POLITICS MARCH 16, 2009
WASHINGTON--Every politician speaks glowingly about service to country, but few see national service as an important political issue. The temptation is to dismiss service proposals made by someone in the other political party as trivial or part of some hidden agenda.
When the first President Bush called for "a thousand points of light," Democrats chuckled at the metaphor and saw his calls for volunteerism as an inexpensive way to keep his promise to create a "kinder, gentler nation."
When President Clinton pushed AmeriCorps, some Republicans denounced the idea of "paid volunteerism" and saw the national service program as an effort to create a new generation of progressive activists. Maybe one of them might become a Democratic president.
As it happens, we do have a former community organizer as president, though funding for his early work came from a Catholic organization, not AmeriCorps. Both Barack and Michelle Obama have a passion for the service idea, and, with almost no fanfare, the United States is close to making its largest commitment to civilian service since the New Deal.
This week, the House is expected to pass a bill that would increase the number of federally funded service slots to 250,000, and the Senate will soon begin moving similar legislation of its own. The proposals build on the initiatives of our last three presidents--yes, this is an issue on which George W. Bush deserves credit, too--and it may even produce that much prized but elusive Washington commodity: a large bipartisan majority. The House proposal won committee approval last week with overwhelming support from both parties.
Credit for the consensus goes in part to Washington's most durable bipartisan duo, Sens. Edward M. Kennedy and Orrin Hatch, co-sponsors of the Serve America Act. Utah's Hatch has worked with his Democratic friend from Massachusetts so often and so respectfully that when he describes their joint bills--the most famous is the State Children's Health Insurance Program--he insists on referring to them in one big mouthful as "Kennedy-Hatch-Hatch-Kennedy." He doesn't want either name to get second billing.
Volunteering is very much part of Hatch's Mormon tradition, and he and his children served as missionaries when they were young. But Hatch also speaks for a strong strain of conservatism that sees the creed as being about more than just support for free markets and low taxes.
In fact, the service idea is rooted in the best and most communitarian forms of both conservatism and progressivism.
As William F. Buckley Jr. suggested in the title of a book he wrote later in his life, "Gratitude" is a conservative disposition, a belief that for all our individual endeavors, we owe a debt to the free society that nurtures us and affords us our opportunities.
"Why would Republicans and conservatives support this bill?" Hatch asked during an interview, and then he answered, noting that it promotes help for faith-based as well as secular groups and gives a vital role to state governments. Modest government support for a core of volunteers also strengthens the capacity of hundreds of community groups to grow and do more. AmeriCorps' 75,000 existing volunteers, Hatch said, "leverages out to roughly 2.2 million traditional volunteers."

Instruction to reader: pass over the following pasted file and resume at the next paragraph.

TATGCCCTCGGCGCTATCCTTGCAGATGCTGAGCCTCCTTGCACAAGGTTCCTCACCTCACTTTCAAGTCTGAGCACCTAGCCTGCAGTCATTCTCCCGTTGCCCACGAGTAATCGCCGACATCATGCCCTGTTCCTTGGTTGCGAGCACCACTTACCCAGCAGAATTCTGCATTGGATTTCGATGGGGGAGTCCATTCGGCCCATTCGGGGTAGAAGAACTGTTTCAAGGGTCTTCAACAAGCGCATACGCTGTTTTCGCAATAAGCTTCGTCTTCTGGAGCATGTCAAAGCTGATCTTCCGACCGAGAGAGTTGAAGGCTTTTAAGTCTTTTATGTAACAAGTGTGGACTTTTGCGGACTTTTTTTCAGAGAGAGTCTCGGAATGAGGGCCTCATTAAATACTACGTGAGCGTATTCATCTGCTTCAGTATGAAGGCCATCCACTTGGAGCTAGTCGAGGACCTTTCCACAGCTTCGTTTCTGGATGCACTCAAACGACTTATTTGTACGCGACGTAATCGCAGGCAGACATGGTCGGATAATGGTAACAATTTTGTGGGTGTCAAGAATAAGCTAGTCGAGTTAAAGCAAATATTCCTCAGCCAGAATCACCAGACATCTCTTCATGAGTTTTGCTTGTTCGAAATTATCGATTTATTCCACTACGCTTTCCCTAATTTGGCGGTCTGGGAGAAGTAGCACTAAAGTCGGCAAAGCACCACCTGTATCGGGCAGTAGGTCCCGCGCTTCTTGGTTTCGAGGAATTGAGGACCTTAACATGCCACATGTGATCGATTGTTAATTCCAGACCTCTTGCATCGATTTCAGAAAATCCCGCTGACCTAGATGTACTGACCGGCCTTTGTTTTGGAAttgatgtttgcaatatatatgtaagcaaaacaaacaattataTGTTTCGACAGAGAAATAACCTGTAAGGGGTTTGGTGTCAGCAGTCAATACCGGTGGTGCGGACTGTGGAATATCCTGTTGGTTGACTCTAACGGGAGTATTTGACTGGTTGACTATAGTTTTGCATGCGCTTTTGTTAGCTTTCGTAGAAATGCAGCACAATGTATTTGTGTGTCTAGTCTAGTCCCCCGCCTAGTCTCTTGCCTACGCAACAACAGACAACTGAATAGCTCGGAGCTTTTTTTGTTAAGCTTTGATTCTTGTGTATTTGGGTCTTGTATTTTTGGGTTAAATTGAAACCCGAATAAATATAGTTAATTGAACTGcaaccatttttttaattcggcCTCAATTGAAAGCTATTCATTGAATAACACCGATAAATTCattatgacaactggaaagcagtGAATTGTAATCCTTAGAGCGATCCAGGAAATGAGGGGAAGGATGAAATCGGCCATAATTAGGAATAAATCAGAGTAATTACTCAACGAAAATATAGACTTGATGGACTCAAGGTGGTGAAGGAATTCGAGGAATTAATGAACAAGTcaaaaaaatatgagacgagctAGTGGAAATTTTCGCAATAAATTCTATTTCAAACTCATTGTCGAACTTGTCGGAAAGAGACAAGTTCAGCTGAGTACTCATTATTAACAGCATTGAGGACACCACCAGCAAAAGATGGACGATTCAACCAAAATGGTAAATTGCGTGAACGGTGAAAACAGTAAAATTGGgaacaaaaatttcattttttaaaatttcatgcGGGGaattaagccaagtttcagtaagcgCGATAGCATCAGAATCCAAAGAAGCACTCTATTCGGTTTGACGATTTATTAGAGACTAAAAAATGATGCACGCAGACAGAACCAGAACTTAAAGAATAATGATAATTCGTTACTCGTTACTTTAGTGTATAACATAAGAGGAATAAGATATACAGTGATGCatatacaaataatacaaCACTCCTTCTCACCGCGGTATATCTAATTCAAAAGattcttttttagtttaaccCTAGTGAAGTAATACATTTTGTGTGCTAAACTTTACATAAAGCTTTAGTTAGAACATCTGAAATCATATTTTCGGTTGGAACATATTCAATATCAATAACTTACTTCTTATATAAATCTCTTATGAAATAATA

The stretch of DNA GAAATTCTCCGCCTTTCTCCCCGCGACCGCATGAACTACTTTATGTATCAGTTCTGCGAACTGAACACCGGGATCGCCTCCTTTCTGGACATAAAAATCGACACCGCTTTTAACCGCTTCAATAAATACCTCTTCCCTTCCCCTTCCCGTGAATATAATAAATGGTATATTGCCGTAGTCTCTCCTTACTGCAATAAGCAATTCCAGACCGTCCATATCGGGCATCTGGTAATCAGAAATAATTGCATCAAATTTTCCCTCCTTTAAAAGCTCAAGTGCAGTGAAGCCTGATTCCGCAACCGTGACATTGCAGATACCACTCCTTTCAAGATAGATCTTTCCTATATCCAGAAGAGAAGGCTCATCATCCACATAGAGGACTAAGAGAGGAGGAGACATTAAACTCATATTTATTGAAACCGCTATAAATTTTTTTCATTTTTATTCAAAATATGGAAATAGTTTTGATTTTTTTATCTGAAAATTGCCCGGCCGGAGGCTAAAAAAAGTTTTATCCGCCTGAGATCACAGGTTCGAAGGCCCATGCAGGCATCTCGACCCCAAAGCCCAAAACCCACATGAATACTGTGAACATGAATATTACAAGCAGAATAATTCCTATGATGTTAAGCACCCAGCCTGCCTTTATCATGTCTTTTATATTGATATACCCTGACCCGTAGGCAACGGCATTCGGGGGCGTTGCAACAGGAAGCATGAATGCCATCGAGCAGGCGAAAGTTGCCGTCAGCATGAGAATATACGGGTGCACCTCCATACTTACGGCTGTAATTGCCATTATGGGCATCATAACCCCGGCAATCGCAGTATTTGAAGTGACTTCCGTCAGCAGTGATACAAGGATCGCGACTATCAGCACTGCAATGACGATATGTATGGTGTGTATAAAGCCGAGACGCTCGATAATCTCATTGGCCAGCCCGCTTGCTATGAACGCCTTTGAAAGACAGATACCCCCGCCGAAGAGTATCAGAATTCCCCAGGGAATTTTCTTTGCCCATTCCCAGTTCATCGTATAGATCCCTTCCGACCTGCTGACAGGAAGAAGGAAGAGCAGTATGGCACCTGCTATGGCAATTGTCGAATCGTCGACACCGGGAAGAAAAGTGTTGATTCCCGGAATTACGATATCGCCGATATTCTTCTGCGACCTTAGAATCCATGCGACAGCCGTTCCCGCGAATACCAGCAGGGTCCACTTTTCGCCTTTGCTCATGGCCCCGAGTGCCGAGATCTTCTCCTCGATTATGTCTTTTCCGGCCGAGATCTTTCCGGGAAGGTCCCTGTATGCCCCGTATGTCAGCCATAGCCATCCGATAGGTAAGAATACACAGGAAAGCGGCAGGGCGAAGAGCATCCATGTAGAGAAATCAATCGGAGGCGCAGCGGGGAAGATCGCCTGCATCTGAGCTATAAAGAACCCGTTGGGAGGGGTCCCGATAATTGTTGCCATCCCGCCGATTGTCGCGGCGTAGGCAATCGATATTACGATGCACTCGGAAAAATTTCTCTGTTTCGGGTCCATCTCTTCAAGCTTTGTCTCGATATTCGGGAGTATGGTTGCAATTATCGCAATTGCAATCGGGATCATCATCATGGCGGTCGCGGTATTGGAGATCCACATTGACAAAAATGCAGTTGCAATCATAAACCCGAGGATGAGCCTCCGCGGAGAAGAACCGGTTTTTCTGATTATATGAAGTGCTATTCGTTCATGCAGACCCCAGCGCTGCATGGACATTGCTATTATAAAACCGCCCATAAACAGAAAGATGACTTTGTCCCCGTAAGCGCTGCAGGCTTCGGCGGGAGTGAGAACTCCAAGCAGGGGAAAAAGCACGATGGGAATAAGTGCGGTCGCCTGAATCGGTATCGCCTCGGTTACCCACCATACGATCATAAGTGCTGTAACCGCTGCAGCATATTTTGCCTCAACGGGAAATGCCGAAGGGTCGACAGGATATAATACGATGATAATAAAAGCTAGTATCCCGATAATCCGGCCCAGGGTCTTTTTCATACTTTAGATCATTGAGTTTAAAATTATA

For its part, a sophisticated progressivism recognizes that while government is essential, one of its roles should be to foster a thriving voluntary sector. Government alone cannot solve all the problems that ail us, and the responsibilities of citizenship encompass more than just paying taxes.
Rep. George Miller, a Democrat who chairs the House Education and Labor Committee and is leading the House effort for a service bill, is known as one tough legislative strategist. But he is positively tender when he describes visiting Habitat for Humanity projects, meeting with Teach for America volunteers, or spending time with church groups that have provided relief in natural disasters. "It's one of the great rewarding things in politics," he told me.
There is also this: In the middle of a deep recession, when jobs, particularly for young people just entering the work force, are in short supply, could there be any more efficient (or, face it, a cheaper) way to cut unemployment than through modest subsidies for voluntary service? When they sit down to agree on a final bill, the House and Senate should ramp up to 250,000 volunteers quickly rather than drag the growth over several years. In this case, idealism is realism's best ally.
E.J. Dionne, Jr. is the author of the recently published Souled Out: Reclaiming Faith and Politics After the Religious Right. He is a Washington Post columnist, a senior fellow at the Brookings Institution, and a professor at Georgetown University.
By E.J. Dionne, Jr.